UK Finance – Written evidence (FDF0058)

 

UK Finance is the collective voice for the banking and finance industry. Representing around 300 firms across the industry, we act to enhance competitiveness, support customers and facilitate innovation.

Following my appearance before your committee on 17 March 2022, I am pleased to submit written evidence to your inquiry. This brief submission summarises UK Finance’s views on tackling fraud in the UK, which we believe should focus on a proactive strategy of tackling fraud at source. The Online Safety Bill, and the second Economic Crime Bill, expected to be announced in the 2022 Queen’s Speech, provide excellent opportunities to meet this aim.

In terms of the 2006 Fraud Act, we note that since its assent, the fraud landscape has changed significantly – not least with the advent of various social media platforms since the Bill’s enactment, which are now used by fraudsters in several ways to target their victims and enable fraudulent activities. Legislation must therefore catch up with these developments, either through an amended Fraud Act, a new Economic Crime Bill or the Online Safety Bill. The recent announcement expanding the scope of the Online Safety Bill to include both user-generated scam content and online scam adverts is promising, but we would like to see two further changes to the Bill, to avoid this type of fraud from inevitably rising:

 

Furthermore, powers should be introduced that enable public and private sectors and infrastructure (e.g. sharing of Faster Payments System data with Action Fraud) to conduct near real time data sharing in order to prevent fraud. Crucially, these powers must also expand information sharing beyond the financial sector to include law enforcement, TelCos, ISPs and social media. By not including these sectors, a golden opportunity to enhance the data picture to support proactive interventions would be missed.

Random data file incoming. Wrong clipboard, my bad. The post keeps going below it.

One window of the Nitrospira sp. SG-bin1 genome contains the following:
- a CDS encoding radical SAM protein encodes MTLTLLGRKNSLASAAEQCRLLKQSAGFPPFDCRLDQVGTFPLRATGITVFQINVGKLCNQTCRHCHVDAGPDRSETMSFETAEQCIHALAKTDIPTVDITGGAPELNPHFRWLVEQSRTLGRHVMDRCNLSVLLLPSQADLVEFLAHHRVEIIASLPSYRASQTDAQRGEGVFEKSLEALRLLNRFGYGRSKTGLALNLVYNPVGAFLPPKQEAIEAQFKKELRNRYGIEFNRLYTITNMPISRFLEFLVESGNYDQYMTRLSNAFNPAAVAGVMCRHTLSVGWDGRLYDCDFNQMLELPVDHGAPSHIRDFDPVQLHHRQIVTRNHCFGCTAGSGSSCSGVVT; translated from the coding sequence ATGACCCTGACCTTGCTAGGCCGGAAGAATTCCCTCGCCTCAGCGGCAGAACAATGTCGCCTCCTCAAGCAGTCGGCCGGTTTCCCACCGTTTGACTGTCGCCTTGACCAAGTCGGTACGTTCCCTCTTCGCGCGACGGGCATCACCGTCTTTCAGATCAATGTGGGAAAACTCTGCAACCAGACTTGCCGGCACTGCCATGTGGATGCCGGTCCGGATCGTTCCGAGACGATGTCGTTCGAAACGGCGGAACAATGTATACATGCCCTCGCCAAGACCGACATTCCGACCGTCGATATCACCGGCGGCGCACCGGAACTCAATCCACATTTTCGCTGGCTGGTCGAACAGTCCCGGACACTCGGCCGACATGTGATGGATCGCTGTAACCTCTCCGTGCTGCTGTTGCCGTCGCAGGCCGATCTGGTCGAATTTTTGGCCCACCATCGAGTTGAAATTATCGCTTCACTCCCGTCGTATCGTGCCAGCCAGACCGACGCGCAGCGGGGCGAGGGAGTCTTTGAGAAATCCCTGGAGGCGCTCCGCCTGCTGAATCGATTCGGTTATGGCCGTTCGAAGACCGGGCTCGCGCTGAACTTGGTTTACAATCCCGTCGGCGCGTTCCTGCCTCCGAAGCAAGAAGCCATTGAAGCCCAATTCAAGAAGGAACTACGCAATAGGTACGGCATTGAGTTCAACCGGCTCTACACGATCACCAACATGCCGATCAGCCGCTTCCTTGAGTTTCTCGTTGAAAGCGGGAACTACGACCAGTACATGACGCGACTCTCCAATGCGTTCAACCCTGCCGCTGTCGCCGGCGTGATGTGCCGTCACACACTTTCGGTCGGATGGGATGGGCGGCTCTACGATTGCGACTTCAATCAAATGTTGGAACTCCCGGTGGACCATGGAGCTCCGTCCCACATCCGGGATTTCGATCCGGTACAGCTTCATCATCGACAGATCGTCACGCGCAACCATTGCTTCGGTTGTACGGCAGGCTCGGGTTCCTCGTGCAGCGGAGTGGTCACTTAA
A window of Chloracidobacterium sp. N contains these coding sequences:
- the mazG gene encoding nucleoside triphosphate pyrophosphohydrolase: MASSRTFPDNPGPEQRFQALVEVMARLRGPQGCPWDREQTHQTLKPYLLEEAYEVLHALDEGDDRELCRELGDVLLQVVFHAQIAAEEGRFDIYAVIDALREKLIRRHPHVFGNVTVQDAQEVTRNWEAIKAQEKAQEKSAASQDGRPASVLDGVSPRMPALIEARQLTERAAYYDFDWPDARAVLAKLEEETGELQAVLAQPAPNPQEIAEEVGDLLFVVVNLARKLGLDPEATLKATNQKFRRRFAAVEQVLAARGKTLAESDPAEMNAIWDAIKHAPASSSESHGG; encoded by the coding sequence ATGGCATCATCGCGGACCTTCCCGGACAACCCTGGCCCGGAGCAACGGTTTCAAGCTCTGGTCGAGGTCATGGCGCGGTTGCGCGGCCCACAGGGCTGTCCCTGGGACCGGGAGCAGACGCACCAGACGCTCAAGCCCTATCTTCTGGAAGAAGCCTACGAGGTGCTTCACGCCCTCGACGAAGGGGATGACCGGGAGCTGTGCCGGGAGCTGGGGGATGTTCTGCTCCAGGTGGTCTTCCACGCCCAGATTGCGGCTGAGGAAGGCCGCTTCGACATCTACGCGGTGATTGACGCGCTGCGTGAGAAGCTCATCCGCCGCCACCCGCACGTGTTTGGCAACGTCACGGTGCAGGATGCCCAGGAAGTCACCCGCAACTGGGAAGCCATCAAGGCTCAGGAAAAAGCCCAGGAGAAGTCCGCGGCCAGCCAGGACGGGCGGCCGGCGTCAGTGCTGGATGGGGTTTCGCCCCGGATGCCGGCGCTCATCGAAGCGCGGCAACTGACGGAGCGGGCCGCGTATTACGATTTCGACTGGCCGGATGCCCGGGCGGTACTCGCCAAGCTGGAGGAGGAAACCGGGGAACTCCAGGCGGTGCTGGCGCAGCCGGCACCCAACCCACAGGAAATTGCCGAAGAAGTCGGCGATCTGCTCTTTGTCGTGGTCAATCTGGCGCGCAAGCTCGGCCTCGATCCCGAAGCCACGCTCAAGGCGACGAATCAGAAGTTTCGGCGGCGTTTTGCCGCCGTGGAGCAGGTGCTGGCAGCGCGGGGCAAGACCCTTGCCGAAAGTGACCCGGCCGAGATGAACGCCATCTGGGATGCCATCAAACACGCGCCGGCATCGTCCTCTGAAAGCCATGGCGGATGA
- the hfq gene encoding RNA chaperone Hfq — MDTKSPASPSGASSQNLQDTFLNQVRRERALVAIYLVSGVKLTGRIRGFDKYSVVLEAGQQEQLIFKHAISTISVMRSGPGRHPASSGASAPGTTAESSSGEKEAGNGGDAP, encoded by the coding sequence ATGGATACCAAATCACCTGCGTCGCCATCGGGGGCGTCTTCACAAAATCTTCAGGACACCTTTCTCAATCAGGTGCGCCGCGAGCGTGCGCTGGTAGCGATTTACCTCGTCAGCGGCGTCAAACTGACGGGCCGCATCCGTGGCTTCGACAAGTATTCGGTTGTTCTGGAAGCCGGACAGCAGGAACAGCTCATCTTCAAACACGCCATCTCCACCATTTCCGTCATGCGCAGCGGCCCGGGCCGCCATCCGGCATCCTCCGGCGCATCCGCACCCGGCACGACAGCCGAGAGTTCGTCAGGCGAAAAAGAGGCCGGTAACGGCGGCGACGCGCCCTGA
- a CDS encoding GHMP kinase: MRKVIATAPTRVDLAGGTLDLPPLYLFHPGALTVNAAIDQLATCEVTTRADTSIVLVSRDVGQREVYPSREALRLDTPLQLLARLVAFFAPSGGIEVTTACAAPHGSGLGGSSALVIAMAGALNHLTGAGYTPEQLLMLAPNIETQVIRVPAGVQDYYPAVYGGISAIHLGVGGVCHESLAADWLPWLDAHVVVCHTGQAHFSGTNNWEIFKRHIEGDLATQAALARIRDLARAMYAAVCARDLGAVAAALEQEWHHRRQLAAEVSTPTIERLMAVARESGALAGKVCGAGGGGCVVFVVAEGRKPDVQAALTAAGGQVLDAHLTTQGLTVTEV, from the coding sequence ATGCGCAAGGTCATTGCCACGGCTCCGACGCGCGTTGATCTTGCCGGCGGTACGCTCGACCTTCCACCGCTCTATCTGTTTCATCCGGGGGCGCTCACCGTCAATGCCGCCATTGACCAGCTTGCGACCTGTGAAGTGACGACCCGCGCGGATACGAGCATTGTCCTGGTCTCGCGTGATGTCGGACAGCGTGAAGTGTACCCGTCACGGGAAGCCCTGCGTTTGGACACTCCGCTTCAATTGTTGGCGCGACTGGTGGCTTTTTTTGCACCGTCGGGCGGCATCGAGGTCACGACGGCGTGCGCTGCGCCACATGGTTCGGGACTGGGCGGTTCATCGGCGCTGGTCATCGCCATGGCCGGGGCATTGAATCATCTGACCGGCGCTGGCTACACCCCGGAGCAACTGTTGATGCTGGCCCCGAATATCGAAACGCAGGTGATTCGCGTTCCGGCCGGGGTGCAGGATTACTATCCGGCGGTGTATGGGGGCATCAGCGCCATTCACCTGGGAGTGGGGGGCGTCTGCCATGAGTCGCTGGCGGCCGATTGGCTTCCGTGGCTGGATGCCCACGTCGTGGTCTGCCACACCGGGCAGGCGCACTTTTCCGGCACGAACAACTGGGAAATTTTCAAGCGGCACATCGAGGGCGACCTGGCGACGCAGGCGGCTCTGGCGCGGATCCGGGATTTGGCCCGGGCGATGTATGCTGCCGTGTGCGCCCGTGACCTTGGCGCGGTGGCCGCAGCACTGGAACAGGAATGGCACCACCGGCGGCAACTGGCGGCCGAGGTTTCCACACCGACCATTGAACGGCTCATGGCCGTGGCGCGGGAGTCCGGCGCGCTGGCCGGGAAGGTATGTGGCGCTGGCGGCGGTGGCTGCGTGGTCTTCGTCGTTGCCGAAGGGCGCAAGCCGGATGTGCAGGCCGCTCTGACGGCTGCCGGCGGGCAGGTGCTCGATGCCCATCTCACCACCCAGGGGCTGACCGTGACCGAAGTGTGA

On suspicious payments, a risk-based approach would be pivotal. To achieve this, banks require the powers to pause and delay suspicious payments for the purpose of an investigation (beyond 24 hours). Legal and regulatory frameworks must also be developed to eradicate the risk that banks currently undertake when returning monies to fraud victims in other banks, so that customers can be reassured that under the right circumstances their money will be returned.

Lastly, we recommend enhancing powers to address the withdrawal and cashing out of funds obtained through Authorised Push Payment (APP) scams. The collective agreement between industry, HMG and regulators toughens the stance on Money Mules, Money Service Bureaux and Crypto exchanges, up to and including the ability to refuse payments, but more can be done. Technology like the Money Insights Tactical Solution (MITS) has been developed to trace and freeze stolen money, however, no legal framework to support this approach exists. It is the industry’s view that the ability to move faster than the fraudsters is contingent on the development of such a framework.

 

22 April 2022